Memphis Tigers Midseason Report

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The 2017-18 Tigers passed their season's midpoint in Saturday's win over Tulsa. Sixteen regular-season games in the books with 15 to play. Is that proverbial glass half-empty (it's much emptier if you're counting fans at FedExForum on game nights) or half-full (if five or six Tigers played their best on the same night . . .)? A few quick observations — and lingering questions — from year two of the Tubby Smith era in Memphis.

What is this team's strength? The Tigers rank ninth in the American Athletic Conference in scoring (68.7 points per game), seventh in scoring defense (70.1), ninth in field-goal percentage (43 percent), and 11th in field-goal percentage defense (43 percent). Memphis is 11th in rebounding and sixth in assists among the 12 AAC teams.

Coach Tubby Smith likes his team's adaptability, its resilience. The Tigers have, indeed, shown character in coming from behind at halftime in six of their 10 wins to date. After a dreadful showing in their league opener at Cincinnati, the Tigers looked better at UCF, then like a different team (thank you, Jeremiah Martin) in beating Tulsa last weekend. This may become a team remembered less for its numbers than for its comportment and backbone. Let's hope so.
LARRY KUZNIEWSKI
  • Larry Kuzniewski

The near-empty arena has become a vicious circle of gloom for the Tiger program. I've developed a theory about modern Tiger fandom, one I'll elaborate about later this month. But however Tiger fans are classified — or classify themselves — they are a contributing factor in this once-proud program's downward spiral. Smith and his staff may have their shortcomings as recruiters — they've yet to land what would be called a prize by those contending for NCAA tournament berths — but it's hard to convince a blue-chipper to commit to playing in an arena where he sees more than 10,000 empty seats, however well the Tigers might play that night. Do fans return when the Tigers start winning? Will the Tigers start winning when fans return? Will Tyler Harris bring fans to the FedExForum upper deck? Or do fans need to be in the upper deck for Tyler Harris to become a Tiger? These are the kind of riddles Tiger basketball has become. It's a disjointed, identity-shy enterprise right now.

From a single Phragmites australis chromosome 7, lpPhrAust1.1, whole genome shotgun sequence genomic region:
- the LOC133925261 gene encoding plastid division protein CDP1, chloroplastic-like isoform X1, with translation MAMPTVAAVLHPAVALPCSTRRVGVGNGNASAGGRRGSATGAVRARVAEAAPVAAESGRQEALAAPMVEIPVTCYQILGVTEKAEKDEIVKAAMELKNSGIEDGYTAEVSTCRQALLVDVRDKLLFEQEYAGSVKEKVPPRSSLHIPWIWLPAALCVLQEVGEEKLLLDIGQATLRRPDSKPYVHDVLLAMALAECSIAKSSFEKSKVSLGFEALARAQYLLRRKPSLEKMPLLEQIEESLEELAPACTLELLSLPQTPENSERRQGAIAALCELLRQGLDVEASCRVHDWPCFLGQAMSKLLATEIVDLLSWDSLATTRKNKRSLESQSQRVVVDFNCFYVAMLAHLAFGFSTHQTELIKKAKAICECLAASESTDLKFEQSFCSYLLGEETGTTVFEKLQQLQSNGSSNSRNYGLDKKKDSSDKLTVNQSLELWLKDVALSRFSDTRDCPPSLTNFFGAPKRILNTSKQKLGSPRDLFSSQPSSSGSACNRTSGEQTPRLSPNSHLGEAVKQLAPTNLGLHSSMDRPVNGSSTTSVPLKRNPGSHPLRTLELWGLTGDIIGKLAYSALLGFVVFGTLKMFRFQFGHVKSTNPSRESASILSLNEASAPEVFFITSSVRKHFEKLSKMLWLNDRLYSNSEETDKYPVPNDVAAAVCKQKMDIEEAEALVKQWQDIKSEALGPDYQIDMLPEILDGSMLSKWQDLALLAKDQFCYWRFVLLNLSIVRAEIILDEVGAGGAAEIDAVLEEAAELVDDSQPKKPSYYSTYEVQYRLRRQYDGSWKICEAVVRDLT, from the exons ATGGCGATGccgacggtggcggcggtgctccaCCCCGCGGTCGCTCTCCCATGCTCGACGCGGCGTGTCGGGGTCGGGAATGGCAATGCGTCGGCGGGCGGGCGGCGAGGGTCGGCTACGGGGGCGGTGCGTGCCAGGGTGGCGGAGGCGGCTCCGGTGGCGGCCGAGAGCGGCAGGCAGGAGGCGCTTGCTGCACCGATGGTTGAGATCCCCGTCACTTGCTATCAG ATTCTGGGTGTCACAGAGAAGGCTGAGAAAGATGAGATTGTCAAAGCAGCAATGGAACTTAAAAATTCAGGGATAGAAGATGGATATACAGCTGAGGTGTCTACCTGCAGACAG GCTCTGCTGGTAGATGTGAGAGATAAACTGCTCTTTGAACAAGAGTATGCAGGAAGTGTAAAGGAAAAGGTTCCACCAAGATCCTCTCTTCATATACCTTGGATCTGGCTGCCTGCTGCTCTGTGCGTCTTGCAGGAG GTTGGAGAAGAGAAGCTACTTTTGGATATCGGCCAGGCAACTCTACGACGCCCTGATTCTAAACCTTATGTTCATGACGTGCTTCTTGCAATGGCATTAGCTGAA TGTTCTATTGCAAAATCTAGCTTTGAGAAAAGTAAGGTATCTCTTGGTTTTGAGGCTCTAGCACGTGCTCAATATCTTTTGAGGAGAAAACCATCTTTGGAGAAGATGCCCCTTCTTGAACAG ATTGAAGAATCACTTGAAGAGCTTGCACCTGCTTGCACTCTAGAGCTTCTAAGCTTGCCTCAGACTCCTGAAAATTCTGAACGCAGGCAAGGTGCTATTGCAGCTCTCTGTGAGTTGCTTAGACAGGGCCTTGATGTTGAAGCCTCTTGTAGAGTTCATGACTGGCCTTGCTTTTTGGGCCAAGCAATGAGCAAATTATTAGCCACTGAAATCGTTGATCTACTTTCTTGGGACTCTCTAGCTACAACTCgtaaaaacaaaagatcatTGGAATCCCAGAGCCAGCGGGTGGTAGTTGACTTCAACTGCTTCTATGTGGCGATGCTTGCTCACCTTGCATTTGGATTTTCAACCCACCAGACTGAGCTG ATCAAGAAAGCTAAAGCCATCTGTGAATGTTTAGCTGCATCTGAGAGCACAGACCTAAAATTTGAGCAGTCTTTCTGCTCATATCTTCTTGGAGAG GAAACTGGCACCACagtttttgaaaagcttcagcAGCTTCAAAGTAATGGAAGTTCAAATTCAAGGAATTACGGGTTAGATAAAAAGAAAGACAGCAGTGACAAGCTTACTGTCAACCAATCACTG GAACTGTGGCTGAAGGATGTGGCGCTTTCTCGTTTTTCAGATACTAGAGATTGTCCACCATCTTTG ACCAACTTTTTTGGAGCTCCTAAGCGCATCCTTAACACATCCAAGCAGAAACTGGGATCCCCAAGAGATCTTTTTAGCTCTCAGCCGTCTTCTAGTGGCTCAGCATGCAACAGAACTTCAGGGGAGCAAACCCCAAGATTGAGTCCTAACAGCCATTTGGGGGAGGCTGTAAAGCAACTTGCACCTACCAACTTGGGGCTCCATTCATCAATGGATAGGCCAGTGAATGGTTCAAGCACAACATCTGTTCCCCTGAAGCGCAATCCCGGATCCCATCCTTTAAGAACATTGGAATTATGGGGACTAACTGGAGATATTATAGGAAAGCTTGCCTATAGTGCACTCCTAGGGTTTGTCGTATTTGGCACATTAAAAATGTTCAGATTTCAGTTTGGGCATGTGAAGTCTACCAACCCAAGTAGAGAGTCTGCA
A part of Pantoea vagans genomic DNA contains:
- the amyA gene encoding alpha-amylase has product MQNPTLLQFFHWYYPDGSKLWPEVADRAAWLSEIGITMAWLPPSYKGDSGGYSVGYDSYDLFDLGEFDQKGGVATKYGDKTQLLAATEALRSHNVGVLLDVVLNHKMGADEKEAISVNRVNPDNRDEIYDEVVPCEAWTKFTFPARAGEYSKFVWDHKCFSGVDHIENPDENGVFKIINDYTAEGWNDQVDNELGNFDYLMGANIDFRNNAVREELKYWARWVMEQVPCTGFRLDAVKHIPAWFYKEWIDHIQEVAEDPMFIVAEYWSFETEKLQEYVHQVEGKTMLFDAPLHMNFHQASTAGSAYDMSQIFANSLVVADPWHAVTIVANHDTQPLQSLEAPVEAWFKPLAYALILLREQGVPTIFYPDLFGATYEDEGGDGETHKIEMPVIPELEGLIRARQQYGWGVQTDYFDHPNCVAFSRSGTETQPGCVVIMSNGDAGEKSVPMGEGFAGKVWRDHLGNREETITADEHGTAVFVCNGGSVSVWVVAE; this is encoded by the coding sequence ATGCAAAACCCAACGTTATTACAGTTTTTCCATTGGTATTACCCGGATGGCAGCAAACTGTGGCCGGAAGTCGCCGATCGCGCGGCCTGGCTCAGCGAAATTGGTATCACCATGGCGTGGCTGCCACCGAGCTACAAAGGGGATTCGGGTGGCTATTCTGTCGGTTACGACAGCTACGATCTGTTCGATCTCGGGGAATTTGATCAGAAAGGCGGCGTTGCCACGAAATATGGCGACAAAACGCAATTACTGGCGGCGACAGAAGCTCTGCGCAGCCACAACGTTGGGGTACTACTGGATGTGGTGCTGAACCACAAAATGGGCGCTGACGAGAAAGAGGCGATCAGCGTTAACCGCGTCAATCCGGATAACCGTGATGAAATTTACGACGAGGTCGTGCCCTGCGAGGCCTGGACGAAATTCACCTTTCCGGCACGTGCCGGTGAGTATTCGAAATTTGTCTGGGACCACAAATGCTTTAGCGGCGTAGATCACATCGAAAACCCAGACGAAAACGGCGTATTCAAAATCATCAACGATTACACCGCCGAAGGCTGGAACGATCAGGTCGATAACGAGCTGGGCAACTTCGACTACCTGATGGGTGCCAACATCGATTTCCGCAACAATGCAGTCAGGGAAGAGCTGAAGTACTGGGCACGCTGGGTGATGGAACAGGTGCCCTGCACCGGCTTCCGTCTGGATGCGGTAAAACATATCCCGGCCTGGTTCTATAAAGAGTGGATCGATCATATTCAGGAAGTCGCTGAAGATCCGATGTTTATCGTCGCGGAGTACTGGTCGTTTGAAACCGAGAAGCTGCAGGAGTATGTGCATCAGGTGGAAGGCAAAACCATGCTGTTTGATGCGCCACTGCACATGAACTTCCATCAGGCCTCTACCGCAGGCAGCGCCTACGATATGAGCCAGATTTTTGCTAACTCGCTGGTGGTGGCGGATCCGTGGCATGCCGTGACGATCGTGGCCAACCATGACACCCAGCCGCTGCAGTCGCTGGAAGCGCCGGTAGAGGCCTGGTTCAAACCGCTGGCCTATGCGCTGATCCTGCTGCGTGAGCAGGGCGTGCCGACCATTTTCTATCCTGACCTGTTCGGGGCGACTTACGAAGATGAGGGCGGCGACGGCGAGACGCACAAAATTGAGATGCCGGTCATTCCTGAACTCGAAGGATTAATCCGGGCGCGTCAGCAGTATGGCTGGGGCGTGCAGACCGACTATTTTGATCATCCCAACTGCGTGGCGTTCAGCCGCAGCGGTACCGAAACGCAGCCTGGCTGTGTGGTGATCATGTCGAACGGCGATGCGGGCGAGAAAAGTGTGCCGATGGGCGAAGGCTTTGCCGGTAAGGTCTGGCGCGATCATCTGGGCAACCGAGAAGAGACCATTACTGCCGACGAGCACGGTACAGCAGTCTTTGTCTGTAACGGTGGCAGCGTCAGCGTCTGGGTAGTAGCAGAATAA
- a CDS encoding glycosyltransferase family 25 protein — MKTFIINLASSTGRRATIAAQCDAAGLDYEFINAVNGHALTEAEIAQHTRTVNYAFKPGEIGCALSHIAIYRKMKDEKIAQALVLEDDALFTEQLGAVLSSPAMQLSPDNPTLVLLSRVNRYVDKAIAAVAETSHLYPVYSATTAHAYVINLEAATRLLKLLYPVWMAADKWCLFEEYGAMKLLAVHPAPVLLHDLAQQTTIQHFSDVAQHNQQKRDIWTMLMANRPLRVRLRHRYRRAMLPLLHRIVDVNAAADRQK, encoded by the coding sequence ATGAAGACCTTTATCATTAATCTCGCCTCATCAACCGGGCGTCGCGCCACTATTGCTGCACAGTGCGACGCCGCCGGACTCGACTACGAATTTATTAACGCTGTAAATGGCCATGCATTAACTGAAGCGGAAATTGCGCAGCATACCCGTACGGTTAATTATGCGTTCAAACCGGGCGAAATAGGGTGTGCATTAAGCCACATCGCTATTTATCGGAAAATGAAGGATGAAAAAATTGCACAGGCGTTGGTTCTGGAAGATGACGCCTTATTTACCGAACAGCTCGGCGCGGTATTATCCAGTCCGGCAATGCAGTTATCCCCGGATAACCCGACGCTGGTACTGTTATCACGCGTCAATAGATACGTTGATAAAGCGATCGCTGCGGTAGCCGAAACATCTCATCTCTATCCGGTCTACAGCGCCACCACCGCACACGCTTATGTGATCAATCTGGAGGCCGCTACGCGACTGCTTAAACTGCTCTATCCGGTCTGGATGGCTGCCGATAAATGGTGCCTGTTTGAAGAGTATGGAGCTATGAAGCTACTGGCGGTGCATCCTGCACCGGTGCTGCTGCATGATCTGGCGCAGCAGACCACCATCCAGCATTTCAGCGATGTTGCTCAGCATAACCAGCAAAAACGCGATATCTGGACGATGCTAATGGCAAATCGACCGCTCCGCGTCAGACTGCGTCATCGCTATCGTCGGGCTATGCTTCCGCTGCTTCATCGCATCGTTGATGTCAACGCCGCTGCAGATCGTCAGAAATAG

Jeremiah Martin is a good college point guard, but can he be this team's Alpha? The pride of Mitchell High School has continued to improve over the course of his third college season. Martin has made more three-pointers in 16 games this season (27) than he made in 32 games as a sophomore (24). But to ask Martin to be The Guy may be unfair. Remember how heavy Joe Jackson's mood felt for four years? And Jackson's teams were winning regularly, reaching the NCAA tournament. Point guard — particularly one required to score — is the hardest position in college basketball, and few have the  internal strength to handle such responsibility while also serving as the face of the program (among players). Martin looked tired against Cincinnati and UCF. Then he looked like an AAC Player of the Year candidate (28 points and eight assists) in the win over Tulsa. You get the feeling the 2017-18 Tigers will go as far as Martin goes. I just wonder if Martin likes that fact.
Kyvon Davenport - LARRY KUZNIEWSKI
  • Larry Kuzniewski
  • Kyvon Davenport

• Smith has said he's done more teaching this season than in any other of his career. And the man's been doing this 27 years. The Tigers have seven first-year players in his regular rotation (players averaging at least 10 minutes per game). The players are teaching Smith, too. What can he expect on game night, and can he expect it consistently? The Tigers' rookie of the year, hands down, is Kyvon Davenport. The junior transfer has averaged 12.6 points (second on the team to Martin) and 5.8 rebounds (tops on the squad). Only two other AAC players have averaged as many points and rebounds: Tulane's Cameron Reynolds and Tulsa's Junior Etou. Davenport has scored at least 10 points in 14 of the Tigers' 16 games. It's hard to imagine what the team's 10-6 record would be without this prize from Gainesville, Georgia. It will be fun to see how Davenport holds up in league play.

• In 26 full seasons as a head coach, Smith has had only two losing seasons. His 2013-14 Texas Tech squad went 14-18 and then 13-19 the next year. Then, of course, in 2015-16, Smith led the Red Raiders to the NCAA tournament with a record of 19-13 and was named national coach of the year by The Sporting News. The 66-year-old coach has seen adversity. But Memphis ain't Lubbock.

In looking at the remainder of the Tigers' schedule, there aren't six automatic wins, the number necessary to avoid a losing campaign, which would be the first for Memphis since 1999-2000. As of Monday, the Tigers' RPI ranking is 148 (out of 351 Division I teams). The only AAC teams you'll find ranked lower are South Florida (320) and East Carolina (324). The good news for Memphis is that the Bulls and Pirates will be on the opposing bench twice each before the end of the regular season. Beyond those meetings, every opponent will be a test. If the Tigers are to capture any national attention before tournament play, it would be with an upset at FedExForum of 14th-ranked Cincinnati (January 27th) or 5th-ranked Wichita State (February 6th).


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